Stone hut circle settlement 330m south east of Great Nodden
- Heritage Category:
- Scheduled Monument
- List Entry Number:
- Date first listed:
- Date of most recent amendment:
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The building or site itself may lie within the boundary of more than one authority.
- West Devon (District Authority)
- Lands common to the Parishes of Bridestowe and Sourton
- National Park:
- National Grid Reference:
- SX 54125 87235
Reasons for Designation
Dartmoor is the largest expanse of open moorland in southern Britain and,
because of exceptional conditions of preservation, it is also one of the most
complete examples of an upland relict landscape in the whole country. The
great wealth and diversity of archaeological remains provide direct evidence
for human exploitation of the Moor from the early prehistoric period onwards.
The well-preserved and often visible relationship between settlement sites,
major land boundaries, trackways, ceremonial and funerary monuments as well as
later industrial remains, gives significant insights into successive changes
in the pattern of land use through time. Stone hut circles and hut settlements
were the dwelling places of prehistoric farmers on Dartmoor. They mostly date
from the Bronze Age, with the earliest examples on the Moor in this building
tradition dating to about 1700 BC. The stone-based round houses consist of low
walls or banks enclosing a circular floor area; remains of the turf or thatch
roof are not preserved. The huts may occur singly or in small or large groups
and may lie in the open or be enclosed by a bank of earth and stone. Although
they are common on the Moor, their longevity and their relationship with other
monument types provide important information on the diversity of social
organisation and farming practices amongst prehistoric communities. They are
particularly representative of their period and a substantial proportion of
surviving examples are considered worthy of protection.
The stone hut circle settlement 330m south east of Great Nodden survives comparatively well and contains archaeological remains and environmental evidence relating to the monument, the economy of its inhabitants and the landscape in which they lived. As such, it provides a valuable insight into the nature of Bronze Age occupation on the west side of the Moor. The multi-phase character of the settlement will provide valuable information concerning the changing domestic and agricultural requirements of an upland Bronze Age society.
This monument includes six stone hut circles and two circular enclosures forming the largest part of a settlement situated on a west-facing slope overlooking the valley of the River Lyd. The interior of the southern enclosure measures 38m east to west by 36m north to south and is defined by a partly faced rubble wall 1.7m wide and 0.6m high. Two stone hut circles are linked by the enclosure boundary wall and both survive as stone and earth banks surrounding a circular internal area. The southern hut is a two-roomed building. The interior of the western room measures 6m in diameter and is defined by a 1m wide and 0.4m high wall, whilst the eastern room is 3.9m in diameter and the surrounding wall is 1m wide and 0.4m high. The interior of the northern hut measures 5.5m in diameter and the surrounding wall is 1.8m wide and 0.6m high. Both these huts are abutted by the enclosure boundary wall, suggesting that the huts were constructed before the enclosure.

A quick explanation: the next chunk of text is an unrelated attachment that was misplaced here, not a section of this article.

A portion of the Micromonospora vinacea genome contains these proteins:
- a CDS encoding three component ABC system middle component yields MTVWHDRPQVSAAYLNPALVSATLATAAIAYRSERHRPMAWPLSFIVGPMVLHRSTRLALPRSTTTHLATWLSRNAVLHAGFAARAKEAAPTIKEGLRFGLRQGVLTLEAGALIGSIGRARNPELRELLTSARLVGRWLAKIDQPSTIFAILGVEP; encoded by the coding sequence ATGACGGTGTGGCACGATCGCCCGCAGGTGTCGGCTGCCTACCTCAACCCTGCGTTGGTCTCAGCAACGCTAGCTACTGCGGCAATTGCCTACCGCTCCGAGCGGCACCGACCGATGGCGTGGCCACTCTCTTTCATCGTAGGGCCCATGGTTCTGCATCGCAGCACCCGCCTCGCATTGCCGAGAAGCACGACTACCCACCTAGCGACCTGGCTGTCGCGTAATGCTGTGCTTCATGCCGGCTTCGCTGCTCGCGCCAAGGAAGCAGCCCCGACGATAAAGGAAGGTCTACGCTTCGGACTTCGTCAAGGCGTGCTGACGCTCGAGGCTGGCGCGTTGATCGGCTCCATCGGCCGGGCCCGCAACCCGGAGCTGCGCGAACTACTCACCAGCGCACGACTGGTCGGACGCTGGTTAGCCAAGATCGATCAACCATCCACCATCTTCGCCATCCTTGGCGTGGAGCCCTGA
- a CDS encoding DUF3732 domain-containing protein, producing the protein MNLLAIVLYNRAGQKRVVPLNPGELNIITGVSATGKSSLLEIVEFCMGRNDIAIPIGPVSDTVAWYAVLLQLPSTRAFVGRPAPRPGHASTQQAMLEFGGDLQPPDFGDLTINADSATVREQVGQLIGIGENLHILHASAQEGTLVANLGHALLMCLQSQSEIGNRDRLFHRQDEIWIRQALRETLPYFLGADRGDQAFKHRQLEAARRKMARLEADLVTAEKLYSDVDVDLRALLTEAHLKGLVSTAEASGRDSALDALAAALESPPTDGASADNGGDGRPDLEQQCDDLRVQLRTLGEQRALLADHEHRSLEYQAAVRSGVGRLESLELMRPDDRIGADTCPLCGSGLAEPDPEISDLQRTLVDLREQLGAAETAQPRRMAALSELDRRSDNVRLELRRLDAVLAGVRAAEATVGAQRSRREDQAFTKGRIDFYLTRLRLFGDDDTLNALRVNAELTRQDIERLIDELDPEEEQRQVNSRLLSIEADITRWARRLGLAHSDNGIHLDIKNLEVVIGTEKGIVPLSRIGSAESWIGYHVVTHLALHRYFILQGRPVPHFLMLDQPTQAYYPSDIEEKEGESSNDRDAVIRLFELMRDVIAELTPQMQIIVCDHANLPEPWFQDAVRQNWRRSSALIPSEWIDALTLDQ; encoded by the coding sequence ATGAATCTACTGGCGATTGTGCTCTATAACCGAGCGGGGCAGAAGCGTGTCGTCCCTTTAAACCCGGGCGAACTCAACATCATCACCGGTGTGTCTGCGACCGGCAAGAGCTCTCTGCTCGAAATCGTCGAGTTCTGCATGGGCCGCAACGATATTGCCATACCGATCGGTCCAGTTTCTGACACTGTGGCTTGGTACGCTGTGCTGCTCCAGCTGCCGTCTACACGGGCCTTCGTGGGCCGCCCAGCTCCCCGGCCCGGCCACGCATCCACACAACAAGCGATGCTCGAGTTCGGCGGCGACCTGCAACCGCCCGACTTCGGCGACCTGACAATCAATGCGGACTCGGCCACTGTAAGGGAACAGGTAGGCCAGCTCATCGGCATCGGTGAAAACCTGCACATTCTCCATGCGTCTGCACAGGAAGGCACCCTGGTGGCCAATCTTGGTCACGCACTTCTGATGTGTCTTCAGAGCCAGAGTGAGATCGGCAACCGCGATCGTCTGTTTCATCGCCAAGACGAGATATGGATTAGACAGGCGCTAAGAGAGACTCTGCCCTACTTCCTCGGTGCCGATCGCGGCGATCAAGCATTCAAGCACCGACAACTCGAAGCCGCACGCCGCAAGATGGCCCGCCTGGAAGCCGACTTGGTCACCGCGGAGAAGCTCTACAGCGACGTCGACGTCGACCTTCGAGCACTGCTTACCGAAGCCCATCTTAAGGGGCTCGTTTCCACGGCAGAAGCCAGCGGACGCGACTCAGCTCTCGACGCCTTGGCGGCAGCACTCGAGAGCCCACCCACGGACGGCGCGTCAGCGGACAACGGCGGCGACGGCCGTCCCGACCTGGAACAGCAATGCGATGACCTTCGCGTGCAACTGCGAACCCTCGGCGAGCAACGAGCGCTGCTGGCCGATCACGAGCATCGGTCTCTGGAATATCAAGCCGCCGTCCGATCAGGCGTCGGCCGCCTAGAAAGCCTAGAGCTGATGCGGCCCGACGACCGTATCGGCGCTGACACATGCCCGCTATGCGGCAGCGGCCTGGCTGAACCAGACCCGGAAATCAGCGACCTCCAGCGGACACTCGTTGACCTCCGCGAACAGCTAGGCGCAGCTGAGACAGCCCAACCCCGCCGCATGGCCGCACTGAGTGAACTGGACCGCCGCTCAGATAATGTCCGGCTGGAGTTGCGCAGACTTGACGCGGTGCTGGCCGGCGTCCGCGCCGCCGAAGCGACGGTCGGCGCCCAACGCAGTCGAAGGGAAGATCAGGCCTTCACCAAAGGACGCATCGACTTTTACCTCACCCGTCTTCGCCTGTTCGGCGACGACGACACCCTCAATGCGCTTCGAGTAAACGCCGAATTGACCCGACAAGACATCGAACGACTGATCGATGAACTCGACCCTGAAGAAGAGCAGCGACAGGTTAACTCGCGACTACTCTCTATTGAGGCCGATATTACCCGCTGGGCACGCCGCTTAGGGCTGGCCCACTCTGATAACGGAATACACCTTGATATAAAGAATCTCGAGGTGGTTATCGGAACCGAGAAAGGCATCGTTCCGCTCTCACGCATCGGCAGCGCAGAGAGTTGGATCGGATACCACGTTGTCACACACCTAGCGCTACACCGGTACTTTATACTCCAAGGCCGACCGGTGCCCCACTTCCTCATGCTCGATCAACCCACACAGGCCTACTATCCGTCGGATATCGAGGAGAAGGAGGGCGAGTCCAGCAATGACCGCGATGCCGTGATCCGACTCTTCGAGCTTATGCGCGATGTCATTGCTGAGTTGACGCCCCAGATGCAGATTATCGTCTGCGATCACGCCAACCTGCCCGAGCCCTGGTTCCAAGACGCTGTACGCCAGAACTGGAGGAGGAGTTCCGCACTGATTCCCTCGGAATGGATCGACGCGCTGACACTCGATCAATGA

The interior of the northern enclosure measures 35m in diameter and is defined by a partly faced rubble wall 1.7m wide and 0.7m high. A gap in the southern circuit of this wall may represent an original entrance. A 5.5m diameter ring of stones protruding through the turf lies on the western side of the entrance and probably represents a stone hut circle.
Between the enclosures lie at least three unenclosed stone hut circles. The interior of the southern hut measures 4.2m in diameter and is defined by a 1.5m wide wall standing up to 0.4m high. The doorway survives as a gap in the surrounding wall, is lined by slabs along the northern side and faces WSW. The central hut includes a two-roomed structure. The southern room measures 4m in diameter and the northern room is 2.5m in diameter. The surrounding walls are up to 1.2m wide and 0.4m high. The interior of the western hut is 5.3m in diameter and the surrounding wall measures 1.5m wide and up to 0.8m high. The doorway, which survives as a partly blocked gap in the surrounding wall, is lined on both sides and faces south west.
Two stone hut circles lie a short distance to the east of this monument, but are not included in the scheduling because they are the subjects of separate schedulings.
MAP EXTRACT The site of the monument is shown on the attached map extract. It includes a 2 metre boundary around the archaeological features, considered to be essential for the monument's support and preservation.
The contents of this record have been generated from a legacy data system.
- Legacy System number:
- Legacy System:
Books and journals
Butler, J, Dartmoor Atlas of Antiquities, (1991), 151
Butler, J, Dartmoor Atlas of Antiquities, (1991), 218
Devon County Sites and Monuments Register, SX58NW42,
Devon County Sites and Monuments Register, SX58NW64,
Devon County Sites and Monuments Register, SX58NW69,
Gibson, A, Single Monument Class Description - Stone Hut Circles, (1988)
MPP fieldwork by S. Gerrard,
This monument is scheduled under the Ancient Monuments and Archaeological Areas Act 1979 as amended as it appears to the Secretary of State to be of national importance. This entry is a copy, the original is held by the Department for Digital, Culture, Media and Sport.
End of official listing